This afternoon an electric scooter and its rider went past me and immediately turned a corner. I had no camera on me, but I scuttled after it anyway, to check that it really was electric. This is because electric scooters are so compact that the only way you can tell for sure that they’re electric is if they carry on for fifty yards without being pushed along by foot. Otherwise, you just can’t be sure.

These things may still be illegal, but they are already a fact of London life. I just nipped out for some milk, and there it was.

In this piece, a good point is made about how electric scooters are going to be much demanded in the aftermath of Lockdown, as a hygiene measure. Politically, this will be hard to resist:

Post-pandemic, will New Yorkers be willing to ride the subway, take a taxi or hire a private driver as they did before? Headlines here in New York already have mentioned a spike in bicycle sales. As New Yorkers re-think their transportation choices going forward in the wake of the coronavirus pandemic, the use of electric bicycles and electric scooters will undoubtedly become more common throughout the state.

That’s New York, but it could equally well be London. And the difference between an electric scooter and an electric bicycle is that an electric scooter is easy to carry and store while you work, while a bike could be a cumbersome nightmare by comparison.

Bikes are only built the complicated way that they are so you can peddle them. E-scooters just need charging up, and pushed by foot only in a power emergency. Or, you can just carry it, if necessary on a bus or train. (Will e-scooters be allowed on the Tube? They should be. Far bigger suitcases already are.)

Far later than I should have, I recently told Google to email me with e-scooter news, and here’s a bit from a press release I got a few days back, from Ollie Chadwick, Managing Director of this enterprise:

At the present time, eScooters are entirely legal in many countries and cities. In the UK they are permitted on private land and commercial sites. However, despite eBikes and foot-scooters being legal on the public road, eScooters are not – although they are in widespread use. It is this anomaly that requires clarification, together with a sensible ‘code of usage’.

Allowed, is what he is basically saying. I agree.

I can’t say about the rest of the world, because I seldom visit this place and have yet to do the relevant internet searching. But e-scooters are, I’m now betting, the next big thing in London transport.

Roz Watkins talks about her latest book – and about animals

Crime writer Tony Kent does a fifteen minute video-at-a-distance interview with fellow crime writer Roz Watkins. Roz is my niece, which is partly why I keep mentioning her here. But the bigger reason I keep on about her is that she is very good at what she does, which is not just writing the books she writes but also selling them. She’s an excellent public speaker, and a very personable interviewee. So, if you want to know more about what sort of person Roz is, and also about the idyllic yet sometimes spooky place she lives in (the Peak District), as well as about her books, tune in here.

Animals figure prominently in this interview. Starsky the dog makes an appearance near the beginning. They talk about killing animals in crime thrillers and about how that upsets people far more than killing mere people seems to. Also, animals are a big part of the background of Roz’s latest book, Cut To The Bone, number three in her DI Meg Dalton series. A missing girl has got on the wrong side of animal rights activists, and traces of her blood and hair are found in an abattoir. That kind of grizzly thing. It’s due out in hardback in a month’s time, and, unless I have misunderstood things badly, is already readable as a computer file.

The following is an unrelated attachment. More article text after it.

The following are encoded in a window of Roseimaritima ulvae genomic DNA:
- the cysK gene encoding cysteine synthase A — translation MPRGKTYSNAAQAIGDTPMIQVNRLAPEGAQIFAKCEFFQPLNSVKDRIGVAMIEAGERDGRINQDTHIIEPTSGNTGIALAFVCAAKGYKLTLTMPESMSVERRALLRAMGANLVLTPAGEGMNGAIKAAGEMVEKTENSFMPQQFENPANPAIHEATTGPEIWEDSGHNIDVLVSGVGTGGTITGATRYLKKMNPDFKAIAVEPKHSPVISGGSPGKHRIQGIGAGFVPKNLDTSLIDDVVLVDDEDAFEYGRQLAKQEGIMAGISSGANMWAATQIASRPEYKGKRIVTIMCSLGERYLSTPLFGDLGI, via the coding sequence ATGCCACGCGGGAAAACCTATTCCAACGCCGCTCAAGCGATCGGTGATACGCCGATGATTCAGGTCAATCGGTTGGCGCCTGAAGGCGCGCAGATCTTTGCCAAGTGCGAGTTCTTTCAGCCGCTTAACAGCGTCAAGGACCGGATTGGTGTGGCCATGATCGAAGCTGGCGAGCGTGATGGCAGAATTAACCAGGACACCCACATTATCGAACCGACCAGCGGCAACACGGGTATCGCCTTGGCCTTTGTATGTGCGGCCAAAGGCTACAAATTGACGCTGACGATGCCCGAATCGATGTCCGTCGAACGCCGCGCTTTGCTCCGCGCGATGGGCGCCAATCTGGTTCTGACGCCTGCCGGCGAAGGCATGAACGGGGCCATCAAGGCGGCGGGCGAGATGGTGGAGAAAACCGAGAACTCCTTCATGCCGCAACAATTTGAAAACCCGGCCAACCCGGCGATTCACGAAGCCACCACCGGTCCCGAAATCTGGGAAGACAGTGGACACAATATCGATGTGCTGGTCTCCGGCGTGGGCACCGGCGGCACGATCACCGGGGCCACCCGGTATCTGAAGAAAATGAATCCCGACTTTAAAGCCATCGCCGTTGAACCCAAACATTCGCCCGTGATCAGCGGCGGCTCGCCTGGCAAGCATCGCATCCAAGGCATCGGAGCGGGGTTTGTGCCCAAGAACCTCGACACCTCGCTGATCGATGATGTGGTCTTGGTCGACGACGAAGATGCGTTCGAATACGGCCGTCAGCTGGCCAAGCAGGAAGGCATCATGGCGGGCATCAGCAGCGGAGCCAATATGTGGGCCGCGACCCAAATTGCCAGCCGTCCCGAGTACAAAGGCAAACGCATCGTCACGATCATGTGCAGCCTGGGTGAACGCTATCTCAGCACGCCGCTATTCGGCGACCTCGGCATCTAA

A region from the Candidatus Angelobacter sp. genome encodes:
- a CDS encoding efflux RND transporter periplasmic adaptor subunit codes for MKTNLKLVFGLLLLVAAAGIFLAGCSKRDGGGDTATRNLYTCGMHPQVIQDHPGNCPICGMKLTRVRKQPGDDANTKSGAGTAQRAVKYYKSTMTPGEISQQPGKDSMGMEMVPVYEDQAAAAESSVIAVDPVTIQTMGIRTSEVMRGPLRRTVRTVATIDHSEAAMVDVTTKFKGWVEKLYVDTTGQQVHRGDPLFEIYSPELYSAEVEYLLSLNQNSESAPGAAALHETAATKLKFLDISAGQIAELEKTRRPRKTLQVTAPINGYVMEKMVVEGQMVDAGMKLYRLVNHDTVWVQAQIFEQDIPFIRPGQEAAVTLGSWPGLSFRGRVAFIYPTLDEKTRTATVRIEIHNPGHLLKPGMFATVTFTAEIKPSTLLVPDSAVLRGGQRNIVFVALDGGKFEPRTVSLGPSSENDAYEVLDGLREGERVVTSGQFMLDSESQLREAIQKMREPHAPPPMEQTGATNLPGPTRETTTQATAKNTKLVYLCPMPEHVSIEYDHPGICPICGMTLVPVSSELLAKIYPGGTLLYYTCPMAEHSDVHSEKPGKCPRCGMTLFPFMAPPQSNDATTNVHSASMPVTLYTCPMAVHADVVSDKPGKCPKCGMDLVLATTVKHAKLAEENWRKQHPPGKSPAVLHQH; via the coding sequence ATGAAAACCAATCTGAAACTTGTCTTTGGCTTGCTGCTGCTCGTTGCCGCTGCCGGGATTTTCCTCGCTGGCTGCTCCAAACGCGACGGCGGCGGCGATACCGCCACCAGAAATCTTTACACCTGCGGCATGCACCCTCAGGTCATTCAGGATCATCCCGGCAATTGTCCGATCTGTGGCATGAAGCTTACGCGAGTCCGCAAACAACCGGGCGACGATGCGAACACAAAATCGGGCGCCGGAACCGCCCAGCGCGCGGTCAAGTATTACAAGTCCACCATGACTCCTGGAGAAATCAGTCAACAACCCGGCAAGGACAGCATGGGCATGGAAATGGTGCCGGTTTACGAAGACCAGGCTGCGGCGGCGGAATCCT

My favourite quote from the interview is when, 4 minutes 20 seconds in, Roz says: “Everyone wants to kill all the lawyers.” Very dramatic.

Cycling out of Lockdown

Last Sunday, the gloriously sunny day when I photoed this reflection photo, I also photoed many other photos, as I walked to and around Parliament Square, and then along the River to Lambeth Bridge and across, and then to Vauxhall. My aim was to photo the statues in Parliament Square and the two pronged Vauxhall Bus Thing in friendlier light than I had so far managed.

But while engaged in this project, I couldn’t avoid noticing something else that was happening. See if you can spot what these twenty eight photos have in common:

Yes. Well spotted. Cyclists. Lots and lots of cyclists. Cyclists on their own. Cyclists in pairs. Families of cyclists. Great squadrons of cyclists. On otherwise almost entirely empty roads.

Quite what this “means”, I’m not entirely sure. But a major point of this blog is to feature things that seem interesting, without it being entirely clear to me why they are interesting. “Interesting” being the lowest form of interestingness that there is, because it’s the sort that you haven’t yet explained to yourself.

The only titbit of interpretation I can offer is that I caught a Daily Telegraph article about how the Lockdown was beginning to fray at the edges, and illustrated at the top with a photo like one of the ones above, featuring a great cluster of cyclists. I can’t now find this piece, but I swear I saw it. I didn’t read it, because the DT hides most of its stuff behind a paywall these days, and paying my way past paywalls is a habit I don’t want to start catching. But, I did see it. It was something along these lines, but with a cyclists photo at the top instead of a short video about people sunbathing en masses on the beach.